Tim Berners-Lee on Scientific American:
In contrast, not using open standards creates closed worlds. Appleâ€™s iTunes system, for example, identifies songs and videos using URIs that are open. But instead of â€œhttp:â€ the addresses begin with â€œitunes:,â€ which is proprietary. You can access an â€œitunes:â€ link only using Appleâ€™s proprietary iTunes program. You canâ€™t make a link to any information in the iTunes worldâ€”a song or information about a band. You canâ€™t send that link to someone else to see. You are no longer on the Web. The iTunes world is centralized and walled off. You are trapped in a single store, rather than being on the open marketplace. For all the storeâ€™s wonderful features, its evolution is limited to what one company thinks up.
I don’t think we can categorize iTunes as being part of the world wide web; it isn’t. The iTunes Music Store is a store that has some similarities to the Internet in how you access information within, like “itunes:.”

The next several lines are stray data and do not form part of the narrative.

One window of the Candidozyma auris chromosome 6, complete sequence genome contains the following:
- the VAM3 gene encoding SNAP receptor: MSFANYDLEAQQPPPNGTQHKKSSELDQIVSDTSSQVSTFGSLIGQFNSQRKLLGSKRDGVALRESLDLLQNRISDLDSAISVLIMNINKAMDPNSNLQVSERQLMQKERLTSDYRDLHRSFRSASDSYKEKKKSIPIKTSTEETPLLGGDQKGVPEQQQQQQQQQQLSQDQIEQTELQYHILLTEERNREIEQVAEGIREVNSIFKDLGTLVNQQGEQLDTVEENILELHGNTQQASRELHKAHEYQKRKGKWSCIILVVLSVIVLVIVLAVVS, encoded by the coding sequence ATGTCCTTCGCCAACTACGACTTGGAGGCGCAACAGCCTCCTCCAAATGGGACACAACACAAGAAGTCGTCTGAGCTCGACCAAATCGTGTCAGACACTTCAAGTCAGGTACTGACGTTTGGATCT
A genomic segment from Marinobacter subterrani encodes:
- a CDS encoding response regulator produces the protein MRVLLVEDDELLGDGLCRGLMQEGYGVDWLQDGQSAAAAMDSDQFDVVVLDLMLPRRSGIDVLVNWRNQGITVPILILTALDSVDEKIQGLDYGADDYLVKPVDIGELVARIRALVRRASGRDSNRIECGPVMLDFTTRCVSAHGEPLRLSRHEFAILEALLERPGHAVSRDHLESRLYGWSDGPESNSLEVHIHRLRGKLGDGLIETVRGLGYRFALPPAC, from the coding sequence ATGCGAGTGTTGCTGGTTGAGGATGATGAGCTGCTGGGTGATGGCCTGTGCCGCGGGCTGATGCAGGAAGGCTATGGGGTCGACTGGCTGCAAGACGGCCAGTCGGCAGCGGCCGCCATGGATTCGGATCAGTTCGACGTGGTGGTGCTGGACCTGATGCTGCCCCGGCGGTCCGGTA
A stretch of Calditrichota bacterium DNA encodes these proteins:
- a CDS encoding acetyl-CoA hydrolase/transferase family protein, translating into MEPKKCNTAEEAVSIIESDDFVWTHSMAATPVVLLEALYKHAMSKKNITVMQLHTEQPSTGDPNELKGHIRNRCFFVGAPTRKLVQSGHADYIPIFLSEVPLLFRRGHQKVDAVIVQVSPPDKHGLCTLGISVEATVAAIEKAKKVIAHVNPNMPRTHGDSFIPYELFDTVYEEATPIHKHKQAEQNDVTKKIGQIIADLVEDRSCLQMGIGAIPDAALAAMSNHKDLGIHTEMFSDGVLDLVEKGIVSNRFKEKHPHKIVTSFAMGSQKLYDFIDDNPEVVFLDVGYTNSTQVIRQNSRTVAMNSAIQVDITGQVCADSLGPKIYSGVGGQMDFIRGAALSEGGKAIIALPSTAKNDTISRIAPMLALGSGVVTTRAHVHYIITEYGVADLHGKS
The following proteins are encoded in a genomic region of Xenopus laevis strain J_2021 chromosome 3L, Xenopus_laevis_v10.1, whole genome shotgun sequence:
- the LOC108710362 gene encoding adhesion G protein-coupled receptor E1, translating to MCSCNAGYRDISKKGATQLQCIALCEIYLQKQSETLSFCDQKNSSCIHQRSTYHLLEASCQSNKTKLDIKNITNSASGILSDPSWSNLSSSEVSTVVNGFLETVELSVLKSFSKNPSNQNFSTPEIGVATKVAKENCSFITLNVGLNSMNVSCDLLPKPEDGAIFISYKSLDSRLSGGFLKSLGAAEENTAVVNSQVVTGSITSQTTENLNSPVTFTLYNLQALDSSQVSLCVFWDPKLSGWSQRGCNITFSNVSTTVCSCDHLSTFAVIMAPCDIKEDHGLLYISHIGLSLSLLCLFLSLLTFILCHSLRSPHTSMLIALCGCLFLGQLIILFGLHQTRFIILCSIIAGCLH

FarmVille is an online game and has 80 million users. Can you make a link to any information in the FarmVille world? That would certainly be interesting but it’s another thing to point fingers at FarmVille and say that it isn’t using open standards just because you can’t link to information within the game and that it’s evolution is limited. FarmVille runs on Facebook and it is even bigger. Should we be able to make a link to any information in the Facebook world? Again, cool idea, but…